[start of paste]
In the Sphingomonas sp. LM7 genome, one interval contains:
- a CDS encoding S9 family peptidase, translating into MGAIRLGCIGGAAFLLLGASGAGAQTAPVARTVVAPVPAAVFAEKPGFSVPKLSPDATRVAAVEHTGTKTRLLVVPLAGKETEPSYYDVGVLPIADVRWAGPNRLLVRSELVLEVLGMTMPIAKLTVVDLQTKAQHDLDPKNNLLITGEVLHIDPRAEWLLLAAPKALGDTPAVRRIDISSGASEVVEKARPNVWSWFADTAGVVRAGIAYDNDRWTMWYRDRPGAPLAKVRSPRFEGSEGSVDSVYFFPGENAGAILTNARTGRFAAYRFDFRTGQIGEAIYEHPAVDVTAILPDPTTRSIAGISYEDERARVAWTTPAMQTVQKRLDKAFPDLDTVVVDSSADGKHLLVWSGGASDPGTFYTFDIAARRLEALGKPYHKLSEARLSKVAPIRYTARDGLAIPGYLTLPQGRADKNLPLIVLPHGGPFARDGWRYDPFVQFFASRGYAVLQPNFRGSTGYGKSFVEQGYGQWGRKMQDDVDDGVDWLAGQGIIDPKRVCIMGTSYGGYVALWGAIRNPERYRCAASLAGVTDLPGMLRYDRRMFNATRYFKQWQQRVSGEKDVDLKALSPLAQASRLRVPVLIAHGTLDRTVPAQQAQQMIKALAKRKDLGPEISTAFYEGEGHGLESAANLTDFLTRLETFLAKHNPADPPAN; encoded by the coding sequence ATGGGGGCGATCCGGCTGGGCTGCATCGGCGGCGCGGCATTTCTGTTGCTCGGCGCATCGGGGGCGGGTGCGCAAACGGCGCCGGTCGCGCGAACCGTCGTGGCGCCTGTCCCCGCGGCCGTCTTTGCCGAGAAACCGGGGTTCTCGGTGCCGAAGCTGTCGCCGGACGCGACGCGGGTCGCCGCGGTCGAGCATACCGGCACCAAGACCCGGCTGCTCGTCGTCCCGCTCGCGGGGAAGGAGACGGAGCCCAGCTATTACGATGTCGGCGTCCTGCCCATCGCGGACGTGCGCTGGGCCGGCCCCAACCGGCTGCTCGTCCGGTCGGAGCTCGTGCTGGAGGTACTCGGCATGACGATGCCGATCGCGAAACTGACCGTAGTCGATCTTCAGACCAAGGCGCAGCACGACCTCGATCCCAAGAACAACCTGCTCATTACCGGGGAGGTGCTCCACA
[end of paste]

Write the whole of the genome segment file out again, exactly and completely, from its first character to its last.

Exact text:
In the Sphingomonas sp. LM7 genome, one interval contains:
- a CDS encoding S9 family peptidase, translating into MGAIRLGCIGGAAFLLLGASGAGAQTAPVARTVVAPVPAAVFAEKPGFSVPKLSPDATRVAAVEHTGTKTRLLVVPLAGKETEPSYYDVGVLPIADVRWAGPNRLLVRSELVLEVLGMTMPIAKLTVVDLQTKAQHDLDPKNNLLITGEVLHIDPRAEWLLLAAPKALGDTPAVRRIDISSGASEVVEKARPNVWSWFADTAGVVRAGIAYDNDRWTMWYRDRPGAPLAKVRSPRFEGSEGSVDSVYFFPGENAGAILTNARTGRFAAYRFDFRTGQIGEAIYEHPAVDVTAILPDPTTRSIAGISYEDERARVAWTTPAMQTVQKRLDKAFPDLDTVVVDSSADGKHLLVWSGGASDPGTFYTFDIAARRLEALGKPYHKLSEARLSKVAPIRYTARDGLAIPGYLTLPQGRADKNLPLIVLPHGGPFARDGWRYDPFVQFFASRGYAVLQPNFRGSTGYGKSFVEQGYGQWGRKMQDDVDDGVDWLAGQGIIDPKRVCIMGTSYGGYVALWGAIRNPERYRCAASLAGVTDLPGMLRYDRRMFNATRYFKQWQQRVSGEKDVDLKALSPLAQASRLRVPVLIAHGTLDRTVPAQQAQQMIKALAKRKDLGPEISTAFYEGEGHGLESAANLTDFLTRLETFLAKHNPADPPAN; encoded by the coding sequence ATGGGGGCGATCCGGCTGGGCTGCATCGGCGGCGCGGCATTTCTGTTGCTCGGCGCATCGGGGGCGGGTGCGCAAACGGCGCCGGTCGCGCGAACCGTCGTGGCGCCTGTCCCCGCGGCCGTCTTTGCCGAGAAACCGGGGTTCTCGGTGCCGAAGCTGTCGCCGGACGCGACGCGGGTCGCCGCGGTCGAGCATACCGGCACCAAGACCCGGCTGCTCGTCGTCCCGCTCGCGGGGAAGGAGACGGAGCCCAGCTATTACGATGTCGGCGTCCTGCCCATCGCGGACGTGCGCTGGGCCGGCCCCAACCGGCTGCTCGTCCGGTCGGAGCTCGTGCTGGAGGTACTCGGCATGACGATGCCGATCGCGAAACTGACCGTAGTCGATCTTCAGACCAAGGCGCAGCACGACCTCGATCCCAAGAACAACCTGCTCATTACCGGGGAGGTGCTCCACA